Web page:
Hollywood has an appalling proclivity for altering novels and short stories to appeal to the lowest common denominator, or to fit the writer's or director's view of what would "improve" the story. The latter appears to be what happened with "Midnight Cowboy". Not seeing an easy way to reveal Joe Buck's inner life to the viewer, Waldo Salt penned a script that ignored the subtleties of how Joe sees the world. (Though it seems presumptous to claim to know what a deceased writer was thinking, I have no problem believing that Mr. Salt perceived the plain meaning of the novel as I did, and chose consciously to sidestep the -- admittedly difficult -- problems in faithfully adapting it.)
Salt might have further distorted the story under the influence of John Schlesinger, whose idea it was to film the book. Though the gay Schlesinger was a talented director who ought to have known better, it seems the implicit homoeroticism of two outcast males turning to each other for support and friendship seduced him into treating the novel as a "buddy" story with sexual undertones. Schlesinger's explicit claim that there is nothing homosexual * between Joe and Ratso is belied by the plot alterations.
We see this distortion in several ways, starting with Dustin Hoffman's miscasting. Hoffman's Ratso is not the homely polio victim of the novel. Under the dirty makeup, he's boyishly cute -- arguably better-looking than the Howdy-Doodyish Jon Voight -- and the audience knows this. Hoffman's good looks -- when added to his comic overplaying of the role -- badly unbalances the film. I wish I could format the following sentence in bold, but I'll settle for giving it its own line...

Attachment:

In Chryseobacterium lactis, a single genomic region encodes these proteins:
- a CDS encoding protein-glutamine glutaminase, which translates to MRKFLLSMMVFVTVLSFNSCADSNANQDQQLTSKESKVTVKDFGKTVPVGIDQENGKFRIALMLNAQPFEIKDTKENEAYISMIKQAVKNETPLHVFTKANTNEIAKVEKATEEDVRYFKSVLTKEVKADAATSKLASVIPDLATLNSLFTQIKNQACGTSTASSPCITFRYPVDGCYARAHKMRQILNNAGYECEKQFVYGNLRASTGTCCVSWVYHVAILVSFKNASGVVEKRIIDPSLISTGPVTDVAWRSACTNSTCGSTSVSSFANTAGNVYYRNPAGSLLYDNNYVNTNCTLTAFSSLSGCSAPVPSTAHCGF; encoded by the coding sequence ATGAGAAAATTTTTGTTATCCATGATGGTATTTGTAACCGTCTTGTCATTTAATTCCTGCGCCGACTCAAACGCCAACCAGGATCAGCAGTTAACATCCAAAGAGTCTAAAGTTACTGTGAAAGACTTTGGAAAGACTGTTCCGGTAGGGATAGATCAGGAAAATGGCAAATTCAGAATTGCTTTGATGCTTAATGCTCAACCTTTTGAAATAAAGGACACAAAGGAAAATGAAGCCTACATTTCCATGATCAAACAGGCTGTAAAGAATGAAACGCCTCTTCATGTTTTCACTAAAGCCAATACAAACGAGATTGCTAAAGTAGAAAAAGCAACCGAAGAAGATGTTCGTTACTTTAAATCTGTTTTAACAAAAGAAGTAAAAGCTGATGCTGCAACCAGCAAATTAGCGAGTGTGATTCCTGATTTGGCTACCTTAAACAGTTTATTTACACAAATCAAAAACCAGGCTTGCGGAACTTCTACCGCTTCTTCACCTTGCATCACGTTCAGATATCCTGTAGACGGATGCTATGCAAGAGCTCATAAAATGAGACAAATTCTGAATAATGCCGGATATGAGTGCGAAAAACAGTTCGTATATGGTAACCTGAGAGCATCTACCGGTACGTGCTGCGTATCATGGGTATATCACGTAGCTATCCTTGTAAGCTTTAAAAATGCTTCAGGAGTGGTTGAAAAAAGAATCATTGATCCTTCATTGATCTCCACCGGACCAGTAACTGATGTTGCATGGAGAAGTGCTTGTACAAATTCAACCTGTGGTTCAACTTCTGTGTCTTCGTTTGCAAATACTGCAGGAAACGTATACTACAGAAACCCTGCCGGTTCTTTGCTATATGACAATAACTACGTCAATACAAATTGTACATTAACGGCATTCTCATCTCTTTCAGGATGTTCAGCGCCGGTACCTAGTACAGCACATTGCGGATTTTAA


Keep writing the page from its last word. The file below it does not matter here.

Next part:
"Midnight Cowboy" is about Joe Buck, not Ratso Rizzo.
Although the novel is narrated by the omniscient author, Joe Buck is the protagonist, and we see the events primarily through Joe's eyes. In the film, Ratso's exuberance overpowers Joe's fundamental blandness -- he is, after all, an empty-headed pretty face. However much we care about Ratso as a person, he's doomed from the start -- we know he's going to die. (It's not an accident he has tuberculosis.) He is _not_ Joe's dramatic "equal" in this story. In the novel, it's how Joe _reacts_ to his relationship with Ratso -- and its loss -- not the relationship itself, that matters.
Making the relationship between Joe and Ratso the focus of the story -- which is partly the side-effect of the visual nature of a motion picture that makes it difficult to focus attention on Joe (in the way a novel can), ** and partly a conscious alteration on the part of the filmmakers -- leads to the general misinterpretation of the film, as is seen in the following Wikipedia comment:
>> Some modern critics assume an unstated homosexual relationship between the main characters, and at the 2006 Academy Awards, host Jon Stewart joked about "Brokeback Mountain" being an Oscar contender despite its subject matter, saying "It's been more than 35 years when people would watch `Midnight Cowboy' and say 'What the hell was that all about?' Well, now we have fully accepted this new genre of cinema: gay westerns!" <<
Anyone who reads the novel knows that "Midnight Cowboy" is about something deeper and more signficant than sexual attraction, explicit or implicit, between men.